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Coral IVF spearheads Australian innovation to world's business leaders

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Words
Sharlene King
Published
19 April 2021
Scuba divers swimming in coral reef, with front diver holding a camera
Professor Peter Harrison inspecting four-year-old corals at Heron Island lagoon in December 2020.

Pioneer of the Coral IVF technique, Professor Peter Harrison of Southern Cross University, features in a new video series showcasing Australian innovation to the world.

Called Australia Innovates and produced by Tourism Australia, the video series demonstrates our homegrown expertise to position Australia as a leading business events destination to markets in Europe and North America.

Professor Peter Harrison’s pioneering coral reef restoration program, known as Coral IVF, is a critical step in protecting Australia’s Great Barrier Reef and has the potential to regenerate reefs around the world.

PROFESSOR PETER HARRISON: Australians are incredibly lucky because we have spectacular seascapes that are found nowhere else on the planet. The Coral IVF process is designed to use the natural processes of coral spawning to regenerate the reef system so that we have healthy thriving reef communities not only for the Great Barrier Reef but for other reefs around the world.

Australia Innovates series is a wonderful opportunity to showcase coral larval restoration to new audiences and I’m honoured to be included as one of the key innovators selected,” Professor Harrison said.

“The Coral IVF process is designed to use the natural processes of coral spawning to regenerate the reef system so that we have healthy thriving reef communities not only for the Great Barrier Reef but for other reefs around the world.”

Watch the Tourism Australia video in full to learn more about Professor Harrison’s work. 

The documentary-style series showcases six Australians pursuing world first research, discovery, invention, innovation and intervention across several knowledge sectors including artificial intelligence, health, nanotechnology, environmental restoration and advanced manufacturing.

Business Events Australia, Tourism Australia’s specialist business events unit, commissioned the production as part of BEA’s broader international content strategy focused on maintaining engagement with its target customers throughout the pause to global travel.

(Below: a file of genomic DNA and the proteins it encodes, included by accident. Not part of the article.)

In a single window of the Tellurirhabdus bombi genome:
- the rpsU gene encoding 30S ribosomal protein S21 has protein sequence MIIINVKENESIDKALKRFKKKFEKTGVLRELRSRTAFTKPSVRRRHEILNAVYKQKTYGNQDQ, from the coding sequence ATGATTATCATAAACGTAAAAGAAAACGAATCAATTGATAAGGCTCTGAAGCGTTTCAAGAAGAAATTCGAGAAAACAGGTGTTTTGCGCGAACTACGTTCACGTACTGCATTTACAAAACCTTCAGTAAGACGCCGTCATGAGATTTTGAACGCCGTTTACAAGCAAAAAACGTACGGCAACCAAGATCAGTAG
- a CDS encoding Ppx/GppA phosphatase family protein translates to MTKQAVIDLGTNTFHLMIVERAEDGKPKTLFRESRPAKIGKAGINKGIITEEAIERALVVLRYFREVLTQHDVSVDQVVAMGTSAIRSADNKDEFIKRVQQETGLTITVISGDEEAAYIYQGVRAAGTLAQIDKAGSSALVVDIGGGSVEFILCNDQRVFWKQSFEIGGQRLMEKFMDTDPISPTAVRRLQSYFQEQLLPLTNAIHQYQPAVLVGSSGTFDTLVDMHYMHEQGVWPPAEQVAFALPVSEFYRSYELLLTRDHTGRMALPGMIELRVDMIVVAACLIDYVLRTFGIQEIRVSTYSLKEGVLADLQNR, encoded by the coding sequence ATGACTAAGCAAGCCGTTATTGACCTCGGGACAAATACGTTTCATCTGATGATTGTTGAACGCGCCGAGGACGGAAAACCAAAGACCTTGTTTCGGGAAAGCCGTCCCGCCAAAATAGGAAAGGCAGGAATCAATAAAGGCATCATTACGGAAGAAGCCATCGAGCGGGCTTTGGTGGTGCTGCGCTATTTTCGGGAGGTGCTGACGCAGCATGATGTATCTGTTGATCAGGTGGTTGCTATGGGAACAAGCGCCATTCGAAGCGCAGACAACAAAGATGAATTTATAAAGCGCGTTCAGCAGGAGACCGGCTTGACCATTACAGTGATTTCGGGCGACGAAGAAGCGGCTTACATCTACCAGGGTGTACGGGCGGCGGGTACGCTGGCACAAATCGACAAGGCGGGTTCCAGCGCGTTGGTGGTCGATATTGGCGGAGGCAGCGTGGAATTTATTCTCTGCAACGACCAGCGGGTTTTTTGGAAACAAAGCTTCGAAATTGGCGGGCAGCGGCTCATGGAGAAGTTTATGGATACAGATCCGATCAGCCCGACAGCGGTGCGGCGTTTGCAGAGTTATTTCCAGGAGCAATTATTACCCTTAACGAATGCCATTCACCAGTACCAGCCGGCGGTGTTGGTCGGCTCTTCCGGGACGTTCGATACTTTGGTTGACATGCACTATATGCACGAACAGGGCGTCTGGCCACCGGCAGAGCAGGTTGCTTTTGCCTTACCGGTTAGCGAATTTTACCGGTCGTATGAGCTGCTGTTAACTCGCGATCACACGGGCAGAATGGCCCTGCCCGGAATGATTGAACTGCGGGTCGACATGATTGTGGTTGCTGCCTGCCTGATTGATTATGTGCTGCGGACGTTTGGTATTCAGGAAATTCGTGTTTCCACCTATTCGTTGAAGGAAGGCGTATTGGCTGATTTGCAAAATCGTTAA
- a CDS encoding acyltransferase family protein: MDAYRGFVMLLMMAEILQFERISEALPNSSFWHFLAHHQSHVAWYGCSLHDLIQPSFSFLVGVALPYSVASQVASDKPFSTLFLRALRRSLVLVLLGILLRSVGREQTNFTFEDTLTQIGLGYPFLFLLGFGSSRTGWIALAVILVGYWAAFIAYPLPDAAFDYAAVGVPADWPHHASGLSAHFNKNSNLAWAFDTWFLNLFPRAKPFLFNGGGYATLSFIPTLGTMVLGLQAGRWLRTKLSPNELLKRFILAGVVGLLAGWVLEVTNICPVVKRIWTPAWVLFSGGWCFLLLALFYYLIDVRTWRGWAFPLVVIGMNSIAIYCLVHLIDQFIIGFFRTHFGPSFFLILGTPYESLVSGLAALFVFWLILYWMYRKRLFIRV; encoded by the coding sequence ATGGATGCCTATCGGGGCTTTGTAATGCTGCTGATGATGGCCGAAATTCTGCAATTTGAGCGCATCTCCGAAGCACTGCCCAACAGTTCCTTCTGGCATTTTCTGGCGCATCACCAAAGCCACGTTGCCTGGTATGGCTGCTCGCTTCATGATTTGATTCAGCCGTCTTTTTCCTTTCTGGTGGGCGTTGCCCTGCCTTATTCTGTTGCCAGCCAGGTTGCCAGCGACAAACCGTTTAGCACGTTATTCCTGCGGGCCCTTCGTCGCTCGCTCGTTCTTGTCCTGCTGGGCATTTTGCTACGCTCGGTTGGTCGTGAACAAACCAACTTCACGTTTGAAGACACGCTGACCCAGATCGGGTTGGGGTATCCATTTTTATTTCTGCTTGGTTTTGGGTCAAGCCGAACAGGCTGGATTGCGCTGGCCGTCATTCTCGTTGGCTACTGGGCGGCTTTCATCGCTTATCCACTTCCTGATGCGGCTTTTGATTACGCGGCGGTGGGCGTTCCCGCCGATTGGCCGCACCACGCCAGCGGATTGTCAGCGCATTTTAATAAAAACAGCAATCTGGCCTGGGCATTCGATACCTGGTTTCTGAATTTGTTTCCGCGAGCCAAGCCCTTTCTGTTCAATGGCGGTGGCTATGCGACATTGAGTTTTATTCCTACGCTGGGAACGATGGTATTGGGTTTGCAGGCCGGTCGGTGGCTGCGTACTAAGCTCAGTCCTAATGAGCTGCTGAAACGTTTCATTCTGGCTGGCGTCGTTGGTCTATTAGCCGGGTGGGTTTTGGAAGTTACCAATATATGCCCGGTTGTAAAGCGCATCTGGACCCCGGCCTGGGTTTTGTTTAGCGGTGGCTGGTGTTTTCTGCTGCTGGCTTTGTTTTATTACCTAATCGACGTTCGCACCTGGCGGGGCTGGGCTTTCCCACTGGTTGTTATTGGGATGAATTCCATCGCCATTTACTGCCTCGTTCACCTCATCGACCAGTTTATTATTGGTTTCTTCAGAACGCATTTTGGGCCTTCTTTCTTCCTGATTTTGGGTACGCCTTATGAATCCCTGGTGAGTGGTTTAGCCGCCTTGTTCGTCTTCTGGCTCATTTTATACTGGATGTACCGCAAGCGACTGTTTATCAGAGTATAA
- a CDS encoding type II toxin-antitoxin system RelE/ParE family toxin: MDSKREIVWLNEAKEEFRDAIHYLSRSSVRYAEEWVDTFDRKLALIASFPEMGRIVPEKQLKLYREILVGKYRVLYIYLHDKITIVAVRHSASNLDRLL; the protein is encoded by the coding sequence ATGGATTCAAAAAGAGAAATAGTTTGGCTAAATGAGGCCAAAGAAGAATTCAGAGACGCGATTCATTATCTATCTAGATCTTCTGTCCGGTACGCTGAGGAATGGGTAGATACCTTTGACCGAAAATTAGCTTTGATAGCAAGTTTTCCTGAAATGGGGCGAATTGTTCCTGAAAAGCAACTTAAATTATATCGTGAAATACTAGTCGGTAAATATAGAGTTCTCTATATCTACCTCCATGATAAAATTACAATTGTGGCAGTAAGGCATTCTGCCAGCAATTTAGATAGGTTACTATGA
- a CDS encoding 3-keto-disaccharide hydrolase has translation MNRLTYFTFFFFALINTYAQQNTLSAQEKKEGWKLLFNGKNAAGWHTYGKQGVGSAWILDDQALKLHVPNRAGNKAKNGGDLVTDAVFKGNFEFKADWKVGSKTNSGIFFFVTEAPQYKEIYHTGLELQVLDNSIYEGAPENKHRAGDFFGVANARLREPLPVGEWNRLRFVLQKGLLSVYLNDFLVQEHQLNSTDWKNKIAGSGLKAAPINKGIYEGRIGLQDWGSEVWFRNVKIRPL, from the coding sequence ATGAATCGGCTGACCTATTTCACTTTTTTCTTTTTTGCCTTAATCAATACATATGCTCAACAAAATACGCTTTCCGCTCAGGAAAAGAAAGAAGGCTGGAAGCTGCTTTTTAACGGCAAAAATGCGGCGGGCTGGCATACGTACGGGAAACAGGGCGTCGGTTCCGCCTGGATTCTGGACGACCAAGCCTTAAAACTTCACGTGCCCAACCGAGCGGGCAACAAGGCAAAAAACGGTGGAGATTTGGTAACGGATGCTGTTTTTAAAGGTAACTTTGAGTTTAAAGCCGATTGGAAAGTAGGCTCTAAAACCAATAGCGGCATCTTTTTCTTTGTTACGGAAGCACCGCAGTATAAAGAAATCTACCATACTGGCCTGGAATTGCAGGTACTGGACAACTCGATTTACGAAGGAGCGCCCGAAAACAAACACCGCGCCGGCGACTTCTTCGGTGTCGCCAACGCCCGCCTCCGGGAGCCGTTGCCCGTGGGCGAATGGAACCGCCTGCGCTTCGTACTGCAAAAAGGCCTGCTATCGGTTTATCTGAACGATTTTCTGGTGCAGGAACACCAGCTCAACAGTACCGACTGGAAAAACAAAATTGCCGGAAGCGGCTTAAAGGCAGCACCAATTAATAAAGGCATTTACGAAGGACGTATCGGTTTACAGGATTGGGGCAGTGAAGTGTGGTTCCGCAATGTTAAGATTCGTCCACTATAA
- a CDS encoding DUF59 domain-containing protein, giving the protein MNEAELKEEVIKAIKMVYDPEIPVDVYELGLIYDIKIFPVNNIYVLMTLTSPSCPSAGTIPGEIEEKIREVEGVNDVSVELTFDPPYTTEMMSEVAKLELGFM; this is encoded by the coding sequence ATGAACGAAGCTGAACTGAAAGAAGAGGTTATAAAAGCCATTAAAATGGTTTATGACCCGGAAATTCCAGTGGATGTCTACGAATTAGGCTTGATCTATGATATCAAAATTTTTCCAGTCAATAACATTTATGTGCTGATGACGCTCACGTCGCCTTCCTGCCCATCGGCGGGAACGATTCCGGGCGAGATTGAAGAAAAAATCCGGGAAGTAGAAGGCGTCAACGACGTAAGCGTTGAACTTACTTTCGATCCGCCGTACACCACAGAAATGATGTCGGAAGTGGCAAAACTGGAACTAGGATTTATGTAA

“Our Australia Innovates videos series highlights Australia’s expertise across a wide range of fields, positioning us as a world-leading association meetings destination where delegates can experience innovation firsthand,” said Tourism Australia Managing Director Phillipa Harrison.

Originally developed as a print magazine format, the Australia Innovates video series is available on the Business Events Australia website and will be promoted to association customers in North America, United Kingdom and Europe through targeted marketing activity across business events publications and social media.

First Coral IVF babies on the Great Barrier Reef thriving
Professor Peter Harrison returned to Heron Island in December 2020 to check on the progress of the coral babies his team settled in 2016 and to conduct further Coral IVF trials in the southern Great Barrier Reef. Learn more:

PROFESSOR PETER HARRISON: This coral larval restoration project at Heron island and One Tree Island is a very large and complex undertaking. What we're doing during this program is combining the expertise of my team from Southern Cross University, colleagues from CSIRO and from Queensland University of Technology and together we're exploring ways to make the operations of the Coral IVF program more efficient so that within the next few years we can get to much larger scales.

DR DEXTER DELA CRUZ: Working on the Great Barrier Reef is like a dream for every marine biologist especially those working with corals so I'm so happy about that.

LUKA MEYERS: Every trip that I do where I'm culturing larvae I learn something better about how to culture them differently or how to make this process better, more efficient.

PROFESSOR PETER HARRISON: What we've done during the past week is capture some spawn from the major coral spawning events here at Heron Island and One Tree Island. We've lost so many large breeding corals that the natural production cycle of millions of larvae has started to diminish. The Coral Larval Restoration experiment shows that if you add larvae to those damaged reef areas you can kickstart the recovery of the coral community.

JORDAN IVEY: It helps restore the ecosystems around Australia, around the world, it also helps restore fish populations which a lot of indigenous communities rely on especially around the tropical regions and the South Sea Islander regions as well.

PROFESSOR PETER HARRISON: I hadn't seen the larval restoration sites for a couple of years so there was a great sense of anticipation when we went for the dive and I was thrilled to see so many healthy, new corals growing on the experimental sites where we placed larvae in 2016. That outcome re-energised me personally and professionally because it shows that the Larval Restoration process does work and now we need to take these results and scale it to much larger scales within the next few years so we can actively restore coral communities on damaged areas of the Great Barrier Reef so we can start to reverse the trend of declining corals.

Media contact: Sharlene King, media office at Southern Cross University, 0429 661 349 or scumedia@scu.edu.au


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